It is almost Christmas Day, and this week I am taking my day off today, pausing in the midst of the rush and taking some time out to clean, to prepare and to gather myself together. Over the last few months I have made some big decisions, the one that will bring about the most change is that I will be leaving Blackpool and moving to Sheffield this summer.
It was a big decision, and the first decision that I have made on my own and for myself in over 30 years. I say on my own, but I am grateful for a number of wise friends and advisors who have walked the path with me, it has involved a lot of prayer and some holy listening, but ultimately the decision lay in my hands.
I have loved being in Blackpool, but it is time for me to move and to let go, in doing so I acknowledge that not only is my “nest” now empty of children, but I am now on my own, and while I would not have looked for it I can say (at last) that it is OK.
Some of you who know me well will know that I have tried out one or two other changes, I tried out going back to my Maiden name, but have decided not to do that, I have been a Coleman much longer than I have been a Richardson, and the experiences of family life and relationship that those years have brought me have made me who I am, even my mistakes ( and there have been many).
It is these big decisions, both to move and to retain a name that I have carried into advent this year, and it is these that have called me to let go in what feels like a radical way. Radical because in letting go I am including my own brokeness rather than running or hiding from in, and in doing so I have discovered the God who holds me and loves me not inspite of it, but more because of it.
I have spent much of my life in black and white thinking, in either accepting or rejecting, but rarely including and holding things in tension, and yet it now seems that this is necessary if we are going to be able to carry out Jesus command to love others as we love ourselves. Let me unpack that a bit, there are things I don’t like about myself, mistakes that I have made and things that I have done that I wish I could hide, and while I am not about to air my dirty laundry, I now accept that those things have made me who I am. If I reject them I reject myself and refuse to learn from them, so I am learnigninstead to hold them gently and to bind my wounds in the forgiveness and grace of God.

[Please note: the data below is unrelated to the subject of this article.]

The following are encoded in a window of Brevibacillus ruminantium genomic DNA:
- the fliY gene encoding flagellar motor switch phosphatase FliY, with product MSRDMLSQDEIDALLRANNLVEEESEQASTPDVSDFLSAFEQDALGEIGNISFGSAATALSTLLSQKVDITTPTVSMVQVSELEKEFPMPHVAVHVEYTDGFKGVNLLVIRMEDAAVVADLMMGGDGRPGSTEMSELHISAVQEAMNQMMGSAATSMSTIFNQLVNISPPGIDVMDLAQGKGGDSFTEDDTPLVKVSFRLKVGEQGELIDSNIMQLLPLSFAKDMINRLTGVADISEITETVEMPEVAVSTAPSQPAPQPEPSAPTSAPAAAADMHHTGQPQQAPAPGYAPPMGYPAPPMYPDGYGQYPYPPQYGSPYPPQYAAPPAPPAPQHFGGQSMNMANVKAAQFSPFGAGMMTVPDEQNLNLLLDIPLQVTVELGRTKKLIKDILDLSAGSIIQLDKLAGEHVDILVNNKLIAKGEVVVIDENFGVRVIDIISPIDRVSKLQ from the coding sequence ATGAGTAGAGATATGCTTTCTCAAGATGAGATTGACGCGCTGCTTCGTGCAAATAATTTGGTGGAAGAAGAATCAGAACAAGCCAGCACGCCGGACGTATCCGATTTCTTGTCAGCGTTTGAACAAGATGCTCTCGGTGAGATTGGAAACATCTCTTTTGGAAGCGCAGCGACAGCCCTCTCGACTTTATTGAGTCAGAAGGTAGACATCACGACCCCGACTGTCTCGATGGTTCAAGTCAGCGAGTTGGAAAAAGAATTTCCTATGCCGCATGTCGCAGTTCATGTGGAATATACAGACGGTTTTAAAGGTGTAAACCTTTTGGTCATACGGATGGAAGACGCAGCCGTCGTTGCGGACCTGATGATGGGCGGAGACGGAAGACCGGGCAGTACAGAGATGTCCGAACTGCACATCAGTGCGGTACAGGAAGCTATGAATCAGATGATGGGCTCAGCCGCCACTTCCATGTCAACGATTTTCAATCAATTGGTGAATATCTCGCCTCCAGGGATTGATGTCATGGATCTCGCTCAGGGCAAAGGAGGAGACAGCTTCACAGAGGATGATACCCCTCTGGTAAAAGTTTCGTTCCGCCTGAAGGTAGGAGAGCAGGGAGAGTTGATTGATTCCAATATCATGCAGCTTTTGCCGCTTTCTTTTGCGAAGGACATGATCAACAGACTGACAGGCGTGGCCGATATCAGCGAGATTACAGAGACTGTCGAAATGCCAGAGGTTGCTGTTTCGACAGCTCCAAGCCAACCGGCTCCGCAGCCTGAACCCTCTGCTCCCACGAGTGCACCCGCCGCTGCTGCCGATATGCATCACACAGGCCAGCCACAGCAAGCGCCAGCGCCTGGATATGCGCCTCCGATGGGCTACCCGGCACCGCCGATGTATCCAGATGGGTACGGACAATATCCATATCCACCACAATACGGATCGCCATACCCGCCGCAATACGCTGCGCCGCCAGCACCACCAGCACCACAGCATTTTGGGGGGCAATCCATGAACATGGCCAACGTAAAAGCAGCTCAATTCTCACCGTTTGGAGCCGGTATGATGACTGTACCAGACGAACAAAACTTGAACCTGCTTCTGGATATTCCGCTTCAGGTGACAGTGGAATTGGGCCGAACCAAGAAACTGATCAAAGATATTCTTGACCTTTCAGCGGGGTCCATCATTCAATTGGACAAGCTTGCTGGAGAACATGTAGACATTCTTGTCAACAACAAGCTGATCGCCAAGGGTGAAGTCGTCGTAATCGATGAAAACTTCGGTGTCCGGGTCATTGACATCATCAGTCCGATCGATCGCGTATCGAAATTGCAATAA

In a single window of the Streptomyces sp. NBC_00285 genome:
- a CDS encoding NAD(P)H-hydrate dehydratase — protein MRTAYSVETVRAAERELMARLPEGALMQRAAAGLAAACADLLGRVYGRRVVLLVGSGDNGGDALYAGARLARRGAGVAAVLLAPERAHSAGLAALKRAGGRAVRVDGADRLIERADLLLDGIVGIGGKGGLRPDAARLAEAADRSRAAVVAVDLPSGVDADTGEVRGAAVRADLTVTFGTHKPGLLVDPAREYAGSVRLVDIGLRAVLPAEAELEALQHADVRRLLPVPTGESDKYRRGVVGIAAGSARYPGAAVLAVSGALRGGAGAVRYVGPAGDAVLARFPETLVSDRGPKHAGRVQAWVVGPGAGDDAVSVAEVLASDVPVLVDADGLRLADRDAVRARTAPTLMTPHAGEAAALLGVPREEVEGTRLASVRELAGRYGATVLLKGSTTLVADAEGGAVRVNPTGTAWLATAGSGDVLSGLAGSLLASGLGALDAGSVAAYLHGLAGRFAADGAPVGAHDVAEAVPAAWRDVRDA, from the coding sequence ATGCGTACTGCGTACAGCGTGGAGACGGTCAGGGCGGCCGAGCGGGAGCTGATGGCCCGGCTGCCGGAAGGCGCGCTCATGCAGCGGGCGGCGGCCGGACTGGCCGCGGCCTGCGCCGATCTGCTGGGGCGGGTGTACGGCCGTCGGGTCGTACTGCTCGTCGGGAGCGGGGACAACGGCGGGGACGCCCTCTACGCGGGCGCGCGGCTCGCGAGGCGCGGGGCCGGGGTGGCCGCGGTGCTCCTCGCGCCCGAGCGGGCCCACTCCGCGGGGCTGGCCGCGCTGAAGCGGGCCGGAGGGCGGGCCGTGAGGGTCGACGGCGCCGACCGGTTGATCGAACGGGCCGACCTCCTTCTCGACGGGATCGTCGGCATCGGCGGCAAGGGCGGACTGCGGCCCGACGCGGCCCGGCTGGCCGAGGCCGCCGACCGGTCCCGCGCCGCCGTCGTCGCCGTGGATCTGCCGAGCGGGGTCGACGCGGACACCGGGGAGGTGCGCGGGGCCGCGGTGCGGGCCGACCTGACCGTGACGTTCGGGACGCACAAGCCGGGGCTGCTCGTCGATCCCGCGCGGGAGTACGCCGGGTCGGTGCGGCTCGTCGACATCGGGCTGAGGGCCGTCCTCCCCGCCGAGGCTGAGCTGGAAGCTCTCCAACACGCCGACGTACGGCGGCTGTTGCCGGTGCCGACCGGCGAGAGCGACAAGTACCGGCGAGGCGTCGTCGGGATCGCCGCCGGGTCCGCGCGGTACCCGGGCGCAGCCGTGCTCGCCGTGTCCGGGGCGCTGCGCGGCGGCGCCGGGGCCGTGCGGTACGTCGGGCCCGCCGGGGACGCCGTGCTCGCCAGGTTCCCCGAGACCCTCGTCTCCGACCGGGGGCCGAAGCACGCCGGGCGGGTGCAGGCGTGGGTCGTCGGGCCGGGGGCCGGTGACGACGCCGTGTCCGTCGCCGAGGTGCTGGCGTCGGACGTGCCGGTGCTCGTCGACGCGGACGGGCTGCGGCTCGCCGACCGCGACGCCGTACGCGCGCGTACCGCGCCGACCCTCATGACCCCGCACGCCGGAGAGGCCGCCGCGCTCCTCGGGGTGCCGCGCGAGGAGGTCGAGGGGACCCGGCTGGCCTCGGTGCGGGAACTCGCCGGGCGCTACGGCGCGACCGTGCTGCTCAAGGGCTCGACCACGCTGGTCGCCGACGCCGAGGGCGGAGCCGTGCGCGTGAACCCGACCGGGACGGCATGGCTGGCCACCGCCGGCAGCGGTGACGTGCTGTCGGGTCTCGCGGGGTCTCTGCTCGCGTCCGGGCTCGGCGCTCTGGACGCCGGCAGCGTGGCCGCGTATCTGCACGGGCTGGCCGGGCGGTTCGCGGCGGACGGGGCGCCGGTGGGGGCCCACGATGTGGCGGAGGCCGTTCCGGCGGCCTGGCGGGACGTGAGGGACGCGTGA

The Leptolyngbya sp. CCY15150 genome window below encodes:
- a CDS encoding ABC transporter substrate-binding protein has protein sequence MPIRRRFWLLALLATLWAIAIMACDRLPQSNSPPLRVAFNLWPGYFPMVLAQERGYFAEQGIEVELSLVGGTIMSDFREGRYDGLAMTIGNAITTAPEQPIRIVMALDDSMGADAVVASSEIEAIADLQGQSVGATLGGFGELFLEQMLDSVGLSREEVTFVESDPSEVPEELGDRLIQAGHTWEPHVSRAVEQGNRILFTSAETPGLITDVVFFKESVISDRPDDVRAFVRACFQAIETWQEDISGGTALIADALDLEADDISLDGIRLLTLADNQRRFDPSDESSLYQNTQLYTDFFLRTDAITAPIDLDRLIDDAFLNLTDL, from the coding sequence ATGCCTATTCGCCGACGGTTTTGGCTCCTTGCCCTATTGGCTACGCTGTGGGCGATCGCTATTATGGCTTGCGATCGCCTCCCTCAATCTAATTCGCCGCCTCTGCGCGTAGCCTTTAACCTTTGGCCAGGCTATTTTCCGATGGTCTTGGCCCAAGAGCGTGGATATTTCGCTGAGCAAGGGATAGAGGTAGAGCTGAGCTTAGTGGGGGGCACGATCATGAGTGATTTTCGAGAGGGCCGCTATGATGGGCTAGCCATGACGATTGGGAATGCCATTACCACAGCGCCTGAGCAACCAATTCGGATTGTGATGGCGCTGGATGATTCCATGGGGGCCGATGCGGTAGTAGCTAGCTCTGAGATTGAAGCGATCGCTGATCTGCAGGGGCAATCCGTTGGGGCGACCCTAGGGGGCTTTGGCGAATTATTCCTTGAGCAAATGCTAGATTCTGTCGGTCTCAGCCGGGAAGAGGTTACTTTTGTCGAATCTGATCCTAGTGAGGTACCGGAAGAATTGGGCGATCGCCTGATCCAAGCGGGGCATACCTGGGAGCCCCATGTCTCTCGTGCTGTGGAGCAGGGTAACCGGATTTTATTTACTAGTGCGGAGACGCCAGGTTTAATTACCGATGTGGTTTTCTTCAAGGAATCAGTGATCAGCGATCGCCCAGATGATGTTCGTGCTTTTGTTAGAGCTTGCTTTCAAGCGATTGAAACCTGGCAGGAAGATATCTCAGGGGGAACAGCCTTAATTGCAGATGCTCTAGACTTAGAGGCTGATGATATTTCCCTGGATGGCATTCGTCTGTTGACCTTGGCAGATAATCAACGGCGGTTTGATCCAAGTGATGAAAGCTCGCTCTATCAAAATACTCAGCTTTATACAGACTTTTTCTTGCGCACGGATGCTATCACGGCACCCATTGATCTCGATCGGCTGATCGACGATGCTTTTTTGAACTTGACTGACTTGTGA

Julian of Norwich saw the compassion of God in relation to sin by seeing our woundedness, and in Christ the one who entered into our pain to rescue us. She spoke of the abyss into which we fall, and the incarnation as God’s choice to enter into that falling:
” Christ suffers because it is only in the imitation of our suffering that the divine can come to us in our genuine need.” (Saving Desire: The seduction of Christian Theology )
This of course means that we have to both know and acknowledge our genuine need, which means letting go of our egos desire to wear masks, to appear to be strong and capable, and to allow the Spirit of God to be the strength in our weakness. The words “I am not longer my own but yours” from the Methodist Covenant Prayer then become words of release and empowerment, challenging yes, but so much more for they unlock the potential of deep communion when I release myself to the holy and divine possibilities that lie within each one of us.
So in my moving on and letting go I am including my whole self, warts, wounds, past, present and future possibilities, and placing my whole self ito the hands of the one who holds the end from the beginning, and there I am finding grace, grace to begin to love myself as I should, as Christ has commanded me to, and through that love I might just begin to become a part of his light and life for the world.
13 “Let me tell you why you are here. You’re here to be salt-seasoning that brings out the God-flavors of this earth. If you lose your saltiness, how will people taste godliness? You’ve lost your usefulness and will end up in the garbage.
14-16 “Here’s another way to put it: You’re here to be light, bringing out the God-colors in the world. God is not a secret to be kept. We’re going public with this, as public as a city on a hill. If I make you light-bearers, you don’t think I’m going to hide you under a bucket, do you? I’m putting you on a light stand. Now that I’ve put you there on a hilltop, on a light stand—shine! Keep open house; be generous with your lives. By opening up to others, you’ll prompt people to open up with God, this generous Father in heaven. (Matthew 5)